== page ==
The Raleigh metropolitan area is home to several competitive research universities and the population is booming with nearly 80 people migrating to Raleigh each day. Affordable housing and a stable but increasing job market make the Raleigh metropolitan area a highly desirable place to live.

8. San Jose, CA

Silicon Valley shows no signs of slowing as major companies like Google, Apple, and Facebook, continue to expand. One problem residents of the area will face is growing real estate prices and a shortage of housing, but living in both a technological and a natural paradise might be worth it for the right people.

9. Sarasota, FL

Beautiful beaches and year-round warm weather attract retirees to Florida each year. But Sarasota also offers a large and growing job market in healthcare, tourism, and hospitality.

10. Salt Lake City, UT

Salt Lake City is within driving distance of several national parks, holds close proximity to mountains, and is nearby Utah’s Great Salt Lake, the largest salt lake in the Western Hemisphere. Salt Lake City has a growing job market, a low unemployment rate (2.8%), and low average commute times.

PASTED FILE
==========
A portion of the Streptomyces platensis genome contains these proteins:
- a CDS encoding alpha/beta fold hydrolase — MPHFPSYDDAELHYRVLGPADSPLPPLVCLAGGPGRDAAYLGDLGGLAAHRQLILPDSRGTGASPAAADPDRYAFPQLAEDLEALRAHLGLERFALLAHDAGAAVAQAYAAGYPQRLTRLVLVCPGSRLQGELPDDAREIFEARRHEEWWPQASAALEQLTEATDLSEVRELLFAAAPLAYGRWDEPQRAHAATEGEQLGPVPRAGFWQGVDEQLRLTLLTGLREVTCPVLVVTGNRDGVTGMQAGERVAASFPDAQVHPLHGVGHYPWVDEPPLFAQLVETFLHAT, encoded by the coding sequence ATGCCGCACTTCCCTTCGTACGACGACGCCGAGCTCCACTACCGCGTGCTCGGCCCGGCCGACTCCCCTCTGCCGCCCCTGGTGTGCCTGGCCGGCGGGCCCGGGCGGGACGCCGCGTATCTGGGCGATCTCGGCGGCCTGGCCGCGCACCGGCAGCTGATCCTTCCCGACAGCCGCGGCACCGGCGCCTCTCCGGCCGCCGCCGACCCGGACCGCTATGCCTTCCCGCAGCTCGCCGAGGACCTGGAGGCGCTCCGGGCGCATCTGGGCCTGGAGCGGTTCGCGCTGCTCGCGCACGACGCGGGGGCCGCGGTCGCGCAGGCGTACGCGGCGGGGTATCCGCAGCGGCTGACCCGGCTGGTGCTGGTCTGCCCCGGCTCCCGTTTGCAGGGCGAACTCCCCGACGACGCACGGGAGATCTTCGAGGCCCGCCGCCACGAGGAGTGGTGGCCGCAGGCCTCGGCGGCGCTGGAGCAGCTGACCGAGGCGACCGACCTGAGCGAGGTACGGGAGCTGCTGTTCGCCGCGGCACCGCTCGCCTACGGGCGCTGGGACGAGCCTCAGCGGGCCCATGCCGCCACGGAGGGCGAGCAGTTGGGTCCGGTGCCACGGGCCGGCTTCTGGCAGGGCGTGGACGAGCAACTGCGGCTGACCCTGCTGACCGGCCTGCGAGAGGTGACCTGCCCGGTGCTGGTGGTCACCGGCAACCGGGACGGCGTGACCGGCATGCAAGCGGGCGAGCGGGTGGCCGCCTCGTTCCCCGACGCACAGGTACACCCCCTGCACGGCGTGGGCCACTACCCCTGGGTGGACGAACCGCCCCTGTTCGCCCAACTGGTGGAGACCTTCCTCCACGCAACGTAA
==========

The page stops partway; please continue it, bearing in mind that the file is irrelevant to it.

Making the decision to buy your first home is a big step. One of the most uncertain parts that’s involved in buying a home is that of securing a first-time mortgage. You’ll need to know what types of programs exist to help you on your journey to homeownership. Even if you have owned a home in the past but are now renting your home, you may be eligible for first-time mortgage benefits. 


The first thing you should do is understand your options for getting a mortgage. The Department of Housing and Urban Development often provides you with agents to help you see whether you will, in fact, qualify for a first time mortgage and all the benefits that go along with it. They may also help you to see exactly what programs will work best for you. You can find agencies in your specific area on the HUD website. 


Each state and local municipality have its own resources for those seeking to buy a home as well. These programs may get more specific, helping low-income earners, first-time home buyers and people with disabilities. Of course, you’ll need to meet certain eligibility requirements before qualifying for the programs. Your state and local housing offices are other great places to start when you’re searching for benefits for first-time home buyers.   


Save, Save, Save!